As in previous Windows versions, you can switch to a different program by clicking its taskbar button. And if you’re not sure which icon your document is hidden under, hover the mouse pointer over a taskbar button to display a thumbnail image of the window above the button. If a taskbar button combines more than one window (representing multiple Microsoft Excel spreadsheets, for example), hovering the mouse pointer over the taskbar button displays a preview of each window.
If the live thumbnail isn’t enough to help you select the correct window, hover the mouse pointer over one of the preview images. Windows brings that window to the fore, temporarily masking out the contents of all other open windows.
The alternative to this manual hunt-and-click technique is a new feature in Windows 10 called Task View, which displays large, live thumbnails of running programs on the screen so that you can switch with confidence.
To begin, click the Task View button or use the Windows key+Tab shortcut. On a touchscreen-equipped device, you can swipe in from the left edge. Figure 3-11 shows the results on a system with seven running programs on a PC operating in Tablet Mode.
Figure 3-11 After you switch into Tablet Mode, opening Task View shows running programs using their windowed dimensions, but tapping any thumbnail opens it using the full screen.
Those thumbnails remain open until you do something, usually by clicking or tapping a thumbnail to switch to that window, or by pressing Esc to return to the current window.
If there are too many open windows to fit as thumbnails on the display, use the up and down arrows at the bottom of the screen to scroll through the full list.
The old-fashioned Alt+Tab task switcher, familiar to every Windows user of a certain age, is still available as well. The concept is similar, but the thumbnails are smaller and appear only as long as you continue to hold down the Alt key. Hold down Alt and tap the Tab key to cycle (left to right, top to bottom) through all open windows, with a display that looks like the one in Figure 3-12. When you’ve highlighted the window you want to bring to the fore, release the Alt and Tab keys.
Figure 3-12 Longtime Windows experts who have the Alt+Tab task-switching shortcut firmly ingrained will be relieved to know it still works in Windows 10.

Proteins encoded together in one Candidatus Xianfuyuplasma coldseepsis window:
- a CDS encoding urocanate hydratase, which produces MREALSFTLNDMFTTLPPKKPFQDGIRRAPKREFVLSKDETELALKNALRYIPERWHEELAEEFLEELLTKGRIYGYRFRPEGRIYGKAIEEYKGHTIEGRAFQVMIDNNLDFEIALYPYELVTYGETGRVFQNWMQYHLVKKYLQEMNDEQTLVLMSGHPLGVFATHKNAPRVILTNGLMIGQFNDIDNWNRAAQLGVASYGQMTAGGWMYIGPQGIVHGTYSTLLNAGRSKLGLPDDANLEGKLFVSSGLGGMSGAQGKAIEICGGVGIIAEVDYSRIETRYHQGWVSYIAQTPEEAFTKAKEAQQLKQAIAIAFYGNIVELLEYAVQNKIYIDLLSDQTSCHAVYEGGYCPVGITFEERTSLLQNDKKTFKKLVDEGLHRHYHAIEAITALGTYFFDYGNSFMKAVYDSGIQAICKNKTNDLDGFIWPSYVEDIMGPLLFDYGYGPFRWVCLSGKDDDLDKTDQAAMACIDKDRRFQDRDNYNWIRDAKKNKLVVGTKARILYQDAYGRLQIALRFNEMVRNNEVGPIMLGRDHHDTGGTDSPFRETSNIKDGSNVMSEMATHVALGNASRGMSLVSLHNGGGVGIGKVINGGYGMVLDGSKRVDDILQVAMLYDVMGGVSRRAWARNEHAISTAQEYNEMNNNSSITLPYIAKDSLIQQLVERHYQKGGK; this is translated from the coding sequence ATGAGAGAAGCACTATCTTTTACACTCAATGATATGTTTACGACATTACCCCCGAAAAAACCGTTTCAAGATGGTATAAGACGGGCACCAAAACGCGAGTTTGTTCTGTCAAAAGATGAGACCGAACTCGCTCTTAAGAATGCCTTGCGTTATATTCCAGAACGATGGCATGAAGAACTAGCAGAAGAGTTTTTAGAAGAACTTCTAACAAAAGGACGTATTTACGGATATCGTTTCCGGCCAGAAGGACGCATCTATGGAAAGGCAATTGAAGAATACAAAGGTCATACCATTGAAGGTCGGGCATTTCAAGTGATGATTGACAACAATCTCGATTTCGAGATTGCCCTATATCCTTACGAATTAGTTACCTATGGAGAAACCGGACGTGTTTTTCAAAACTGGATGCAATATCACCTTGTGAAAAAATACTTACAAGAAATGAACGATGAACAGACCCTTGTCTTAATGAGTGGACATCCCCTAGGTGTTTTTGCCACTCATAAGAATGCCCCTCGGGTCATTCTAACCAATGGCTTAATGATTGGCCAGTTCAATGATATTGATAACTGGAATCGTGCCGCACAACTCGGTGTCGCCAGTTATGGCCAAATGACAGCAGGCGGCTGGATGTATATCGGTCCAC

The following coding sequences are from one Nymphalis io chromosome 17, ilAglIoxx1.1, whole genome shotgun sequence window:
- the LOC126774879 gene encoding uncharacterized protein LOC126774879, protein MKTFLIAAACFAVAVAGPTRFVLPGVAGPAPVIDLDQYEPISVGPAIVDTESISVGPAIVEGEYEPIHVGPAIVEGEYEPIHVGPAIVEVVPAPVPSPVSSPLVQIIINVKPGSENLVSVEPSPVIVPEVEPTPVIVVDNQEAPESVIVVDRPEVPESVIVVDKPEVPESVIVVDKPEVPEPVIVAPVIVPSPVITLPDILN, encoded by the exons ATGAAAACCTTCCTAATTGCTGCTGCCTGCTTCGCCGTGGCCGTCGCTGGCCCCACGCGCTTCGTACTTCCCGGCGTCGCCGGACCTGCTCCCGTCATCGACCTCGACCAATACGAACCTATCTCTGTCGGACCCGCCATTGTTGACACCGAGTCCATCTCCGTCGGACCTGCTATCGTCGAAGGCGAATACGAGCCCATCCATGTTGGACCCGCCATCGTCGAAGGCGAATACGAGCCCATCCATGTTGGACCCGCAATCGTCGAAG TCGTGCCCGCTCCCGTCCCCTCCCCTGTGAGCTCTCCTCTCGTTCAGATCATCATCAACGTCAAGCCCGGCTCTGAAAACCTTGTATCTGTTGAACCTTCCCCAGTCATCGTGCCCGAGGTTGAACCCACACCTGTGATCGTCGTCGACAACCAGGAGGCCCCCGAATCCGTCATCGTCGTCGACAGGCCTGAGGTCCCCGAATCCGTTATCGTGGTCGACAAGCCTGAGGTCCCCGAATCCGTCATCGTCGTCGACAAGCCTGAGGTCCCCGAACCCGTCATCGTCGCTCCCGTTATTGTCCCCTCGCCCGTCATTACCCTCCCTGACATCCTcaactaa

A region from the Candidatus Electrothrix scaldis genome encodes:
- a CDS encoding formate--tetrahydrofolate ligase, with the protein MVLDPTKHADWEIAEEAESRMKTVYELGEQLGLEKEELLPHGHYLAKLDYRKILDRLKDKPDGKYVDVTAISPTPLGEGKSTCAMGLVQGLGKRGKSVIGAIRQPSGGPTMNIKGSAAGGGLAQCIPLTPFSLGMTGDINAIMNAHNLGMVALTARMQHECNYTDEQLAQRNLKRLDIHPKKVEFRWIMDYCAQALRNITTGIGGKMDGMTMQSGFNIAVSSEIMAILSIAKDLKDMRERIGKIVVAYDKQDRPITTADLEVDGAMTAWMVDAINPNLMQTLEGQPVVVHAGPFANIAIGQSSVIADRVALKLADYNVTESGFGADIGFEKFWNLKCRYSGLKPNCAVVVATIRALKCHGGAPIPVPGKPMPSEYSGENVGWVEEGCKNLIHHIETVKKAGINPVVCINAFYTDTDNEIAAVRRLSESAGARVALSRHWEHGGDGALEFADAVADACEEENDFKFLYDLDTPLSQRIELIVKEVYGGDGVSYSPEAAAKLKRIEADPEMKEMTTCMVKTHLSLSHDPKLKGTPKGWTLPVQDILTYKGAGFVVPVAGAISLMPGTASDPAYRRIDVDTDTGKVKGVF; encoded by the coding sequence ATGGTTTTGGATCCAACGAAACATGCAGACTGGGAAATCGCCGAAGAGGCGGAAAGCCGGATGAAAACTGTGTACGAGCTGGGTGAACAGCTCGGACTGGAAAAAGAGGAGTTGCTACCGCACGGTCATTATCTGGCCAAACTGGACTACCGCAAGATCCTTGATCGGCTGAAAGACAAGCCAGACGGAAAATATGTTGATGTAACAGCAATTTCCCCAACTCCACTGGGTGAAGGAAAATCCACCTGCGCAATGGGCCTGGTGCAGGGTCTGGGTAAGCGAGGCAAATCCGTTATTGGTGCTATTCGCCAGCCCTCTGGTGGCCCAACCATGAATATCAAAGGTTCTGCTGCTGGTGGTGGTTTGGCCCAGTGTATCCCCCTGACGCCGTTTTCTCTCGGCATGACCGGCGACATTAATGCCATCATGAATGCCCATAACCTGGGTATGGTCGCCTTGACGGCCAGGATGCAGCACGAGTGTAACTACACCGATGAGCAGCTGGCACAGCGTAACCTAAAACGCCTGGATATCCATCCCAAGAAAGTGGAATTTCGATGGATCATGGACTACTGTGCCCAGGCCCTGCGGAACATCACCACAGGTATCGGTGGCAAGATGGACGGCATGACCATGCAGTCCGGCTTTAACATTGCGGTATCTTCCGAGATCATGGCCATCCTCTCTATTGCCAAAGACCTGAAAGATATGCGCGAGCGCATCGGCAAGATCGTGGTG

When using Task View, you also have the option of closing a window by clicking the red X in the upper right corner of the preview or, if your mouse scroll wheel supports clicking, by middle-clicking anywhere in the preview image. Other basic window tasks are available on the shortcut menu that appears when you right-click the preview image.
Switching between virtual desktops
Virtual desktops have been reserved exclusively for power users in previous Windows versions, with the feature requiring the use of third-party utilities.
The idea is straightforward: instead of just a single desktop, you create a second, third, fourth, and so on. On each desktop, you arrange individual programs or combinations of apps you want to use for a specific task. Then, when it’s time to tackle one of those tasks, you switch to the virtual desktop and get right to work.
Virtual desktops show up along the bottom of the Task View window. Figure 3-13, for example, shows a Windows 10 system with three virtual desktops configured.
Figure 3-13 In Task View, choose any desktop from the list above the taskbar to see its contents and close programs or drag them to a different desktop.
To create a desktop, click New Desktop in the lower right corner of the Task View window.
And no, there’s no option to save virtual desktop configurations so that you can resume with your carefully constructed desktop layout after a restart. You have to start from scratch. We predict (perhaps from wishful thinking) that this feature will make it into a Windows 10 update in the near future.